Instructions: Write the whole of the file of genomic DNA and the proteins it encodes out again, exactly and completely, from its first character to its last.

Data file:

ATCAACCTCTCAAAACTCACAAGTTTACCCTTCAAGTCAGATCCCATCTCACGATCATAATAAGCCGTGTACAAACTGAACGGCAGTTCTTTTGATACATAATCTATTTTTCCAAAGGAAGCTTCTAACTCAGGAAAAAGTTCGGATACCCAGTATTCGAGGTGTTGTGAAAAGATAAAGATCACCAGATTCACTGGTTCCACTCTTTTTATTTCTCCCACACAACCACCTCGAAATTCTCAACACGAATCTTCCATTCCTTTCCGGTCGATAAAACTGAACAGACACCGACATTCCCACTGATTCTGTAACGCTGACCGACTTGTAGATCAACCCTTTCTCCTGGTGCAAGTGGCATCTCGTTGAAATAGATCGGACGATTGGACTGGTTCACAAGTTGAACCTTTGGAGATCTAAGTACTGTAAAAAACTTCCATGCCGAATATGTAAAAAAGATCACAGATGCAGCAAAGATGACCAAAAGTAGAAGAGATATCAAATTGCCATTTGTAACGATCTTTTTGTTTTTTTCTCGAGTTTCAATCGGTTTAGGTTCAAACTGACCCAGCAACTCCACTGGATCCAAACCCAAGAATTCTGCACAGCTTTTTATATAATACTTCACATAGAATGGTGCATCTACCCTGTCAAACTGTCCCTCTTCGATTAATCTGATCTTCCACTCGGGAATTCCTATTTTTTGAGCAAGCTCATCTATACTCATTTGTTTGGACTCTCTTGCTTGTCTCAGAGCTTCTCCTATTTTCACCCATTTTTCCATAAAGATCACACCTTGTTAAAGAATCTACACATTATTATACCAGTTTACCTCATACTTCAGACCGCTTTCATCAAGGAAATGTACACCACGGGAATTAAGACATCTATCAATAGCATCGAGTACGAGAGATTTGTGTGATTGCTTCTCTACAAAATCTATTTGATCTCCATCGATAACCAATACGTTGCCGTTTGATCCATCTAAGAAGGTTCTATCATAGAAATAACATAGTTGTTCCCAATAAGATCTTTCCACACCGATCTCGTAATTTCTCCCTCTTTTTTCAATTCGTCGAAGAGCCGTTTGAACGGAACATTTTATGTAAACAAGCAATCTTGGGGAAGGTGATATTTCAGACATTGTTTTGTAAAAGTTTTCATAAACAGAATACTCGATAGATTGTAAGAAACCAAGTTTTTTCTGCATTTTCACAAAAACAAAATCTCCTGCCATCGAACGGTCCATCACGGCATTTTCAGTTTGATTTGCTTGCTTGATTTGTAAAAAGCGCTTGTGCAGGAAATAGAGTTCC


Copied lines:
ATCAACCTCTCAAAACTCACAAGTTTACCCTTCAAGTCAGATCCCATCTCACGATCATAATAAGCCGTGTACAAACTGAACGGCAGTTCTTTTGATACATAATCTATTTTTCCAAAGGAAGCTTCTAACTCAGGAAAAAGTTCGGATACCCAGTATTCGAGGTGTTGTGAAAAGATAAAGATCACCAGATTCACTGGTTCCACTCTTTTTATTTCTCCCACACAACCACCTCGAAATTCTCAACACGAATCTTCCATTCCTTTCCGGTCGATAAAACTGAACAGACACCGACATTCCCACTGATTCTGTAACGCTGACCGACTTGTAGATCAACCCTTTCTCCTGGTGCAAGTGGCATCTCGTTGAAATAGATCGGACGATTGGACTGGTTCACAAGTTGAACCTTTGGAGATCTAAGTACTGTAAAAAACTTCCATGCCGAATATGTAAAAAAGATCACAGATGCAGCAAAGATGACCAAAAGTAGAAGAGATATCAAATTGCCATTTGTAACGATCTTTTTGTTTTTTTCTCGAGTTTCAATCGGTTTAGGTTCAAACTGACCCAGCAACTCCACTGGATCCAAACCCAAGAATTCTGCACAGCTTTTTATATAATACTTCACATAGAATGGTGCATCTACCCTGTCAAACTGTCCCTCTTCGATTAATCTGATCTTCCACTCGGGAATTCCTATTTTTTGAGCAAGCTCATCTATACTCATTTGTTTGGACTCTCTTGCTTGTCTCAGAGCTTCTCCTATTTTCACCCATTTTTCCATAAAGATCACACCTTGTTAAAGAATCTACACATTATTATACCAGTTTACCTCATACTTCAGACCGCTTTCATCAAGGAAATGTACACCACGGGAATTAAGACATCTATCAATAGCATCGAGTACGAGAGATTTGTGTGATTGCTTCTCTACAAAATCTATTTGATCTCCATCGATAACCAATACGTTGCCGTTTGATCCATCTAAGAAGGTTCTATCATAGAAATAACATAGTTGTTCCCAATAAGATCTTTCCACACCGATCTCGTAATTTCTCCCTCTTTTTTCAATTCGTCGAAGAGCCGTTTGAACGGAACATTTTATGTAAACAAGCAATCTTGGGGAAGGTGATATTTCAGACATTGTTTTGTAAAAGTTTTCATAAACAGAATACTCGATAGATTGTAAGAAACCAAGTTTTTTCTGCATTTTCACAAAAACAAAATCTCCTGCCATCGAACGGTCCATCACGGCATTTTCAGTTTGATTTGCTTGCTTGATTTGTAAAAAGCGCTTGTGCAGGAAATAGAGTTCC